Before proceeding any further with this article, I may as well point out the rather obvious fact that it is written from a male's point of view, mainly for the benefit of other males, especially celibate ones, or those considering celibacy. I may make some observations (like the ones above about breasts) which women may dislike, especially when I get to reasons why a man might be better off celibate. Some men also may dislike them. But I assure one and all that I intend no disrespect to women. I am fully aware that women are equal to (but not the same as) men. I love women. I'm sure a woman could write a similar article from a female point of view, and no doubt such articles have already been written. That's fine with me, especially so long as it is intended to tell the truth, and not to be some kind of sexist propaganda. Anyway, women might find the discussion presented herein to be interesting as offering insights into the male perspective. Feel free to read it as an anthropological study. Plus some advice is equally applicable to both genders, and goes both ways.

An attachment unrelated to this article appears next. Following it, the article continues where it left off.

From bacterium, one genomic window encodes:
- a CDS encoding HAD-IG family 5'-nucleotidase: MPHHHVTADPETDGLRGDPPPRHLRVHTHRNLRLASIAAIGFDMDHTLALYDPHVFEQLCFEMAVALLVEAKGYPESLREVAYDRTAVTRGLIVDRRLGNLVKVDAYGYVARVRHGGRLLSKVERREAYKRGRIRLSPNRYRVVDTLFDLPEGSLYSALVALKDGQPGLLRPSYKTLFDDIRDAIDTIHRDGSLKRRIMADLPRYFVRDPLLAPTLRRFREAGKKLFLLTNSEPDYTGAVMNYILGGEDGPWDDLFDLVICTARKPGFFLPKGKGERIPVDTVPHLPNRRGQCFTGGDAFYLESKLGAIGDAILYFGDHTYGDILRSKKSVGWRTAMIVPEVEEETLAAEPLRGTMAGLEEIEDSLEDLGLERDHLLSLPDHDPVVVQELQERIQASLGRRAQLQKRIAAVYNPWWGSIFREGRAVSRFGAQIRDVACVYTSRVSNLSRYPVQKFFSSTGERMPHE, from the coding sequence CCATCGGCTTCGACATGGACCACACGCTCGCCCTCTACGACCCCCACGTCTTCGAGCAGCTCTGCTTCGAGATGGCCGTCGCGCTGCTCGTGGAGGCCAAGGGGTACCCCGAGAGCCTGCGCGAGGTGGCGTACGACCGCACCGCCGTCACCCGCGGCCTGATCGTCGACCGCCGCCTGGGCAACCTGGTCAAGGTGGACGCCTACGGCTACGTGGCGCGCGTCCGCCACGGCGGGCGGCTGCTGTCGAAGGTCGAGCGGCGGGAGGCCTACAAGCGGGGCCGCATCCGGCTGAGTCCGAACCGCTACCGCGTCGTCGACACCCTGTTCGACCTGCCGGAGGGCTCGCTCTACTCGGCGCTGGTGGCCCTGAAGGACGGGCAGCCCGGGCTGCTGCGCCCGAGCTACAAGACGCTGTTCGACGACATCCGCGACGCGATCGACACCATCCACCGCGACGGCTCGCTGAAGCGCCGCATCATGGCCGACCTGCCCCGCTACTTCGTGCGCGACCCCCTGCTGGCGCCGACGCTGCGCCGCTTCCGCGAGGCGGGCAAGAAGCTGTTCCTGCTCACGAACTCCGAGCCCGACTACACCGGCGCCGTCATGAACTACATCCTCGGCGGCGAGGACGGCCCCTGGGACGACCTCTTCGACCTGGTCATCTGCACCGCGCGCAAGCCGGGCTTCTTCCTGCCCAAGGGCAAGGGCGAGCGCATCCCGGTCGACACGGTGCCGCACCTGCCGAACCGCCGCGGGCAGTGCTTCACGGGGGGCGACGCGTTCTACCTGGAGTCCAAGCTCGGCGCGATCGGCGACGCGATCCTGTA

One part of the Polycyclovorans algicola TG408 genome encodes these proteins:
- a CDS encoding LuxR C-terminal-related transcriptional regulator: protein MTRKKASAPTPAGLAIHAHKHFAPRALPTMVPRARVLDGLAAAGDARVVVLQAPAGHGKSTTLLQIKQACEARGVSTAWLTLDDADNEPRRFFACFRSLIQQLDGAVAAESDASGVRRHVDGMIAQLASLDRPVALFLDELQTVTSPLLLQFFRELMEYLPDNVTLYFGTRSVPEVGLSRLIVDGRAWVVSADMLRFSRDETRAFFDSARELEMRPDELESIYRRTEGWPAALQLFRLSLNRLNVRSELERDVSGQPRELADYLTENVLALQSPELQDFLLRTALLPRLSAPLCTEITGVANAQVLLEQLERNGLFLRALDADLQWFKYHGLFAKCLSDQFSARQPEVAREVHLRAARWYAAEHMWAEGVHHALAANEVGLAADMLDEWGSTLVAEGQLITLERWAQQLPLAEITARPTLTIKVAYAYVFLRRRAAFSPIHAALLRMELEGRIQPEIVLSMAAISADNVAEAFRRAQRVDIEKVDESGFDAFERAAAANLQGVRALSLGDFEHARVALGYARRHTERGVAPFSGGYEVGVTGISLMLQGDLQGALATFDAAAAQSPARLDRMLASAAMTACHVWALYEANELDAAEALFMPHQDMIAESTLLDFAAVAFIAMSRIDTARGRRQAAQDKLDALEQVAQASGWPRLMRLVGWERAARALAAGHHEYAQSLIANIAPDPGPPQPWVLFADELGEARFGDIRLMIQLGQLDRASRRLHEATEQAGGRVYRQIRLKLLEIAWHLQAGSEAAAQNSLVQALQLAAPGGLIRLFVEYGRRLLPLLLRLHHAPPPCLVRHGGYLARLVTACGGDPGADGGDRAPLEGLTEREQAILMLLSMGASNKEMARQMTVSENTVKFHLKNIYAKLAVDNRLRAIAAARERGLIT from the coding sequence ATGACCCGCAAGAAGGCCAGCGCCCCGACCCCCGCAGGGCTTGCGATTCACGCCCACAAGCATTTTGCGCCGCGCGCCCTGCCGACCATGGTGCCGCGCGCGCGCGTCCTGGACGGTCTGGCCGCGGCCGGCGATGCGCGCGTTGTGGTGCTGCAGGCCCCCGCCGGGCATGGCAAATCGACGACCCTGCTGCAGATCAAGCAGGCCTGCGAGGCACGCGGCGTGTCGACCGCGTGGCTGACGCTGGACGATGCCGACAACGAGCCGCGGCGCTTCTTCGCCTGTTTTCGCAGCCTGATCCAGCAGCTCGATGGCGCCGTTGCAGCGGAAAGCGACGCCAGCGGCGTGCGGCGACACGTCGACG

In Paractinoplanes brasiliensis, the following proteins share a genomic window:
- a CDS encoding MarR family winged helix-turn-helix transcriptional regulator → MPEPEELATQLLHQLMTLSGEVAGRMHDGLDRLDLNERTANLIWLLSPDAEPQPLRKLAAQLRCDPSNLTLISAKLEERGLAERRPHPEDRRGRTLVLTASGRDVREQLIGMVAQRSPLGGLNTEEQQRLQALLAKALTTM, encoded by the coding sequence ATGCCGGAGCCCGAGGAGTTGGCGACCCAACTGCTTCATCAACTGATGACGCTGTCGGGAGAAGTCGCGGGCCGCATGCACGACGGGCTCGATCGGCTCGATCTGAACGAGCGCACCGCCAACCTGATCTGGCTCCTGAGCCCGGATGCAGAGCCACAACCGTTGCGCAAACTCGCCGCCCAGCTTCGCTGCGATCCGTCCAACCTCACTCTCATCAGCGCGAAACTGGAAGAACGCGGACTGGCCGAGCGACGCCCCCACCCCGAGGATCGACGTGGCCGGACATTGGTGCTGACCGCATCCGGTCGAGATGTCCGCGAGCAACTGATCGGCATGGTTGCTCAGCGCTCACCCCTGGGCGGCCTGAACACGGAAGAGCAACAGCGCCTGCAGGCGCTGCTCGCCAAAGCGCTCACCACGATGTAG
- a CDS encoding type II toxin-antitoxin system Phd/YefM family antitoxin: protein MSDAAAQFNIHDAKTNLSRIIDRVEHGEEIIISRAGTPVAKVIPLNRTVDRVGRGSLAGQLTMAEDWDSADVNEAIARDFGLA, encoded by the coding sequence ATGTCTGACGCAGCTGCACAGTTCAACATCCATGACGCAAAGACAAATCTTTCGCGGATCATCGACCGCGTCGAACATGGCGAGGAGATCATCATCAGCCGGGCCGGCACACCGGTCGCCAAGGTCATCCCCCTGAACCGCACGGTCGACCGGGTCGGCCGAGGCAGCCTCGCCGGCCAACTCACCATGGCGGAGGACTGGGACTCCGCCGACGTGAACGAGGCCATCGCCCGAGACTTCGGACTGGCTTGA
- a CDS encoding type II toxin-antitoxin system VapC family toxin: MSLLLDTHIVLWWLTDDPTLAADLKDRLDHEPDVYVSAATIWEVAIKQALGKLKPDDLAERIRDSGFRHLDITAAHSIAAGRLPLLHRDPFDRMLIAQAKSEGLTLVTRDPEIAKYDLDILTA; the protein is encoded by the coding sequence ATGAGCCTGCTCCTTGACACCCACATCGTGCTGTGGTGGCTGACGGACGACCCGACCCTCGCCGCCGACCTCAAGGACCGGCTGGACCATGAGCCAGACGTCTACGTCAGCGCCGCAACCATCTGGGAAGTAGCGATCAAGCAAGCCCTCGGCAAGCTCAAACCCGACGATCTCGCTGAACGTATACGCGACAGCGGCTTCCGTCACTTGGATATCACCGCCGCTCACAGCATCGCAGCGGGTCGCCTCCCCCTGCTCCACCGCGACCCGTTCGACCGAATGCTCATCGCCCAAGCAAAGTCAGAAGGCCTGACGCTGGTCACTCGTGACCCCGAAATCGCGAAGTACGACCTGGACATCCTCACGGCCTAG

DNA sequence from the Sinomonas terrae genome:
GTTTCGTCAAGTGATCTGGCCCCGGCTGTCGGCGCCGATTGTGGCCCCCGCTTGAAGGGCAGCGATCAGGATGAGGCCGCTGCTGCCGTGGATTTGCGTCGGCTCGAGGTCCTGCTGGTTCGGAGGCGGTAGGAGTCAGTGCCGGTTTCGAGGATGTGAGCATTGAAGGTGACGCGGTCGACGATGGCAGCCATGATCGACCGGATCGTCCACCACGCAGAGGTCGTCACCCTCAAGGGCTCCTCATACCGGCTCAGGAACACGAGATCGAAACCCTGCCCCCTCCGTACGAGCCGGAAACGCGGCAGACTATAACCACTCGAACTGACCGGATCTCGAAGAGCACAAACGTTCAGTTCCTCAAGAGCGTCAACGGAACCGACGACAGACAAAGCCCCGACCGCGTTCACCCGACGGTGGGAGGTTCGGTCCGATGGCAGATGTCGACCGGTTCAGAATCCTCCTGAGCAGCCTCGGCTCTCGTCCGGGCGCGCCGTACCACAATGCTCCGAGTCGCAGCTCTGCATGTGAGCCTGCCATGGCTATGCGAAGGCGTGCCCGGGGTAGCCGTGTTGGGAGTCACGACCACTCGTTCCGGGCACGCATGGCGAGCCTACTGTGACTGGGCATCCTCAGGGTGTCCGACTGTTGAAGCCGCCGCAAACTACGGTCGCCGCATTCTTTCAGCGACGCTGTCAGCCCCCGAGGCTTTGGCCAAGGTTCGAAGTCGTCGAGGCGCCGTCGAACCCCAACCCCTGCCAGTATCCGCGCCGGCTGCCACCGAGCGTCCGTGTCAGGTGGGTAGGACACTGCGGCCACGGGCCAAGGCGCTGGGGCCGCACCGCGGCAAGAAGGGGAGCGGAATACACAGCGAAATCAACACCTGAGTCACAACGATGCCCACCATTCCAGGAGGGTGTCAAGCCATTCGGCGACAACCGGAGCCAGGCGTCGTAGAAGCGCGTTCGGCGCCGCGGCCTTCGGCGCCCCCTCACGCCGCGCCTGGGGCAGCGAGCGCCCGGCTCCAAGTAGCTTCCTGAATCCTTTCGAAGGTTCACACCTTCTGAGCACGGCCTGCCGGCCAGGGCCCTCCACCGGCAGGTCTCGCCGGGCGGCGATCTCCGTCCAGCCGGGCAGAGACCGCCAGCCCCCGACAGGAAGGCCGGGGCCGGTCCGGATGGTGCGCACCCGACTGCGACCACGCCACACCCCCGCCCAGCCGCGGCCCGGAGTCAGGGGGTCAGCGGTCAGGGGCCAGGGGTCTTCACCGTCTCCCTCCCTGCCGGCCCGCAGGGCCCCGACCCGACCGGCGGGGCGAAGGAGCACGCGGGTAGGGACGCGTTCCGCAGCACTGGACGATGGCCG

I must admit that human sexuality is a fascinating subject for me as well as for a few billion other humans. I wouldn't be surprised if this article gets significantly more hits than the average posting on this blog. If you find the subject interesting also, yet PCD inspires you to conceal this fact from others, feel free to go into a bathroom and lock the door before you continue reading this.
     I should also point out that this is just an assemblage of ideas on the subject(s) of lust and celibacy. I could never hope to exhaust the subject, and make no attempt to be comprehensive.